5 unique ways to decorate for the holidays
Create a Vignette
A wintry art piece can set the tone for a cozy holiday house such as this one in this Adirondacks house designed by Mimi McMakin of Kemble Interiors. For their first party, Mimi and Leigh McMakin painted the dining room in blackboard paint and asked friends to draw on the walls. They've since redecorated but couldn't part with this wintry pastel chalk piece by Kimberly Cutter and Naj Wikoff. The birch-bark animals are from the Adirondack Museum in Blue Mountain Lake, New York.
Forget the Pinecones and Berries
Instead of lining the banister of this Greenwich Village apartment with garlands of pinecones and berries, Robert Rufino used paper to decorate. "These paper wedding bells take it to another level," he says. They're light, airy, and joyous and completely uplifting in an almost childlike way. Green would have been too heavy, so I went with red and white." Rufino attached the bells to fishing line and kept adding to create a garland.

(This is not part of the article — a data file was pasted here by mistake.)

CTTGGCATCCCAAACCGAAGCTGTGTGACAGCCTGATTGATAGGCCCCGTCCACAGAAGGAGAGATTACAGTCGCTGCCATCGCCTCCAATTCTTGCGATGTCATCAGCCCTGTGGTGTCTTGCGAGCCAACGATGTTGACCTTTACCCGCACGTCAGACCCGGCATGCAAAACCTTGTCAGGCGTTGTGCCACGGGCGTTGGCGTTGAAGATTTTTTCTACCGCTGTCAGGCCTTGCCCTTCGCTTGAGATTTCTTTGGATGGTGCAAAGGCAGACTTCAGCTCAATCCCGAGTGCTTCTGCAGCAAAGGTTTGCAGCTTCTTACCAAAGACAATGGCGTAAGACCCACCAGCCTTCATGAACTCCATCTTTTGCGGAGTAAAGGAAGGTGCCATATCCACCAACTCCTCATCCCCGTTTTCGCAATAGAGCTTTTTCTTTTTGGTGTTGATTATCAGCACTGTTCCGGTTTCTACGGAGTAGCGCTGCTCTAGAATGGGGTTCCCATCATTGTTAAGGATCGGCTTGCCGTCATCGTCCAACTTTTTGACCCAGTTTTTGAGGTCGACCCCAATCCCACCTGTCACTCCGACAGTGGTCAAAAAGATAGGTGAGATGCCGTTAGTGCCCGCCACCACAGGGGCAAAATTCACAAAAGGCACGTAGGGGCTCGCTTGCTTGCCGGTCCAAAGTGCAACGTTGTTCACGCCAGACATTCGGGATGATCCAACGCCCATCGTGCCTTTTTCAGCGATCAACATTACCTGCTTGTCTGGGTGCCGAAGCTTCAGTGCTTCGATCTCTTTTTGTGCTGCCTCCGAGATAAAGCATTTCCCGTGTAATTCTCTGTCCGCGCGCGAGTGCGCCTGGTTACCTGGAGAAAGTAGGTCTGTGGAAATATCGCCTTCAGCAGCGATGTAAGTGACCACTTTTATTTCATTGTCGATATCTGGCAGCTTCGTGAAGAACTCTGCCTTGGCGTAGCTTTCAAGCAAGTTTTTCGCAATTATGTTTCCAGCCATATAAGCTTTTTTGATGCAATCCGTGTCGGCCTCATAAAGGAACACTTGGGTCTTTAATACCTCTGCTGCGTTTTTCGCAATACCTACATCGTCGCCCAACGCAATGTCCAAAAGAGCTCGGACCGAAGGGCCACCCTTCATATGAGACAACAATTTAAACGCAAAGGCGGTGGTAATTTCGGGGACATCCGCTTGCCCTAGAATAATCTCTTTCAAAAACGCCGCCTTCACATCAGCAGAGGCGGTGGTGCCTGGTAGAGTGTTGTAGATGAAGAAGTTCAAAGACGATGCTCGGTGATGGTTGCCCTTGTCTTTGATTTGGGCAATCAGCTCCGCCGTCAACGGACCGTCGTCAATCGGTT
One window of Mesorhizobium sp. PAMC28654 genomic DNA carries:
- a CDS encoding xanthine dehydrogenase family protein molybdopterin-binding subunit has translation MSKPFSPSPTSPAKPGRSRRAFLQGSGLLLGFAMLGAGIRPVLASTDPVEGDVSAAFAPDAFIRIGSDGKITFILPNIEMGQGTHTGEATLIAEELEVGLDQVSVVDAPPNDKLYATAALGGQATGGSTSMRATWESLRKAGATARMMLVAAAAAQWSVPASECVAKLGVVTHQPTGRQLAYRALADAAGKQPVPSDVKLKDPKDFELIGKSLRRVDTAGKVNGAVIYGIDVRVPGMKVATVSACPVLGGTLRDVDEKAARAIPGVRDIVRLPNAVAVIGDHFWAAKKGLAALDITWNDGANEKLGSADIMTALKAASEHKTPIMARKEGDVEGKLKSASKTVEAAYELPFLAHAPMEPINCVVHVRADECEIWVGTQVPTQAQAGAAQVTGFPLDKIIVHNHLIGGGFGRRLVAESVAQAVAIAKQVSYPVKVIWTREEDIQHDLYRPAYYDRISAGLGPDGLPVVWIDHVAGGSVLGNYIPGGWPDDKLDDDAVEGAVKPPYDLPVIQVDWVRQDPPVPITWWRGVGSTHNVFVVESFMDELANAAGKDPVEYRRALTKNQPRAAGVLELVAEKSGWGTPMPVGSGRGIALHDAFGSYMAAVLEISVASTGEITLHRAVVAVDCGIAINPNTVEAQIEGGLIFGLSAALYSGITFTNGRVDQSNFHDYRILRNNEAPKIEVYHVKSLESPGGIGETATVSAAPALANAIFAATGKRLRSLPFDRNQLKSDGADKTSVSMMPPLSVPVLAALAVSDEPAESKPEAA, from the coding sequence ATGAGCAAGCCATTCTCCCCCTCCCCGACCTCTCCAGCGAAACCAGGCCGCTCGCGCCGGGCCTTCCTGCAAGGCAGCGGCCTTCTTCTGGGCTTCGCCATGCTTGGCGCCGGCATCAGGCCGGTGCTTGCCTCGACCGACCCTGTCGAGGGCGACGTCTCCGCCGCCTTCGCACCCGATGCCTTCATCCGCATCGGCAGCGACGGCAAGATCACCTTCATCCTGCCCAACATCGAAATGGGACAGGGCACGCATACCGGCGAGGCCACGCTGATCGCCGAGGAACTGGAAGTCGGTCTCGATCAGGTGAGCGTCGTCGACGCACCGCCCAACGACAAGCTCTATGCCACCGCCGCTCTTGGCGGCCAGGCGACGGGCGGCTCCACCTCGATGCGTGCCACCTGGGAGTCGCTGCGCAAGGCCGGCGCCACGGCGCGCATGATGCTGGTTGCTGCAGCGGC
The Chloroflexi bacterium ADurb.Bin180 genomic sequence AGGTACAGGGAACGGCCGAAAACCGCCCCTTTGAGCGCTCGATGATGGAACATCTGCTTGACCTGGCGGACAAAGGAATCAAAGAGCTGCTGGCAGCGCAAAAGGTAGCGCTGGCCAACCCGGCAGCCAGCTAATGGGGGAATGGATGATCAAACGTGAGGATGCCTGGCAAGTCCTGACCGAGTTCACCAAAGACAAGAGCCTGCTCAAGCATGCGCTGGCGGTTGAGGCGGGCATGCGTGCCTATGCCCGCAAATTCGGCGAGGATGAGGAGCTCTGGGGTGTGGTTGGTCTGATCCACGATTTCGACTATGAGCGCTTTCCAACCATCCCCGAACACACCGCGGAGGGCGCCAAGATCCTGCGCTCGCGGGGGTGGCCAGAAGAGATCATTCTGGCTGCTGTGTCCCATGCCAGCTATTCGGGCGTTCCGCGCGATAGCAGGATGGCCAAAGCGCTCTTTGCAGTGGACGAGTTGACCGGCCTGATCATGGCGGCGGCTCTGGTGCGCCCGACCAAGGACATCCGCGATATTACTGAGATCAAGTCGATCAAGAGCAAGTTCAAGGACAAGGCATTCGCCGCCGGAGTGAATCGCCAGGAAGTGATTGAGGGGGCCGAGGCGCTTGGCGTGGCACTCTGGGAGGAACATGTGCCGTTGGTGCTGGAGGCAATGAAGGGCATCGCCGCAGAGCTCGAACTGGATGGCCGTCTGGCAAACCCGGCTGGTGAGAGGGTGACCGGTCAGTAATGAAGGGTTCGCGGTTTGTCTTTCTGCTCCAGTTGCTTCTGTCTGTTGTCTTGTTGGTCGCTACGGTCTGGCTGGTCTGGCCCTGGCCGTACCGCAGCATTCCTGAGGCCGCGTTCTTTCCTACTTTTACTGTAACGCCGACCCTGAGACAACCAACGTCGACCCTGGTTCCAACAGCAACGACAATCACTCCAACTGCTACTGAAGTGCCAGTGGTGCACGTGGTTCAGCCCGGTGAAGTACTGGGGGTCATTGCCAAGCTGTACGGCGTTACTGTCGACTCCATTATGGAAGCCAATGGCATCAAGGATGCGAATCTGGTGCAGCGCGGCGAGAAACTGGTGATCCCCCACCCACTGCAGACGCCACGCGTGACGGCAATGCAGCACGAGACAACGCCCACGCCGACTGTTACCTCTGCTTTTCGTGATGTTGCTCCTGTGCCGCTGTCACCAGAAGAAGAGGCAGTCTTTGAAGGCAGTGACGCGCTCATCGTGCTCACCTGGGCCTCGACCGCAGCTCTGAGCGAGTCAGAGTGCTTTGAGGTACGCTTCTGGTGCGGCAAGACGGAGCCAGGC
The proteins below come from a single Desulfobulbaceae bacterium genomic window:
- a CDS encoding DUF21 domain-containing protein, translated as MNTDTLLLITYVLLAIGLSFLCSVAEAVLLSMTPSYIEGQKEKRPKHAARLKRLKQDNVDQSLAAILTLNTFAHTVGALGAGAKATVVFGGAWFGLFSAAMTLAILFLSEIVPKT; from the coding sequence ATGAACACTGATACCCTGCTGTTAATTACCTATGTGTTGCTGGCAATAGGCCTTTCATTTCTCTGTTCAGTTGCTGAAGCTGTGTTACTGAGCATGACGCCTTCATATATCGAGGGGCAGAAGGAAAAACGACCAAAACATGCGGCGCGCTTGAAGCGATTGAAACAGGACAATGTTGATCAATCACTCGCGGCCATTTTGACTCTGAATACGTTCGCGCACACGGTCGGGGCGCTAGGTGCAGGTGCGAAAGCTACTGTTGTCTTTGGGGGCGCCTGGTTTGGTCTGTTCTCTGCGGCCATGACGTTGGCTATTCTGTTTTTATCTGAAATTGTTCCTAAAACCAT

Add Unexpected Ornaments
Try skipping basic ornaments such as glass balls or lights, and instead, add your own personal touches. For this tree in a New York apartment designed by Todd Klein, floral designer Katsuya Nishimori interwove silk flowers with the homeowner's collection of silk pincushions.
Try an Unexpected Hue
Holiday hues don't have to be red, green, or gold. Amethyst vases, decanters, and two hefty hurricanes from William Yeoward Crystal set up a striking color scheme and complement a garland made of two kinds of arborvitae. Spheres from Areo and white bronze Robert andirons from Lyle and Umbach create a shimmering still life in the nonworking fireplace. Mirror from Carvers' Guild.
Hang a Wreath in a Window
Wreaths aren't just for front doors. Designer Libby Moulton hung one in a window with pretty ribbon for a simple and elegant look for a Manhattan apartment. Curtains are lined with Chelsea Editions sage check. The chair is covered in a Rogers & Goffigon brown-and-cream stripe.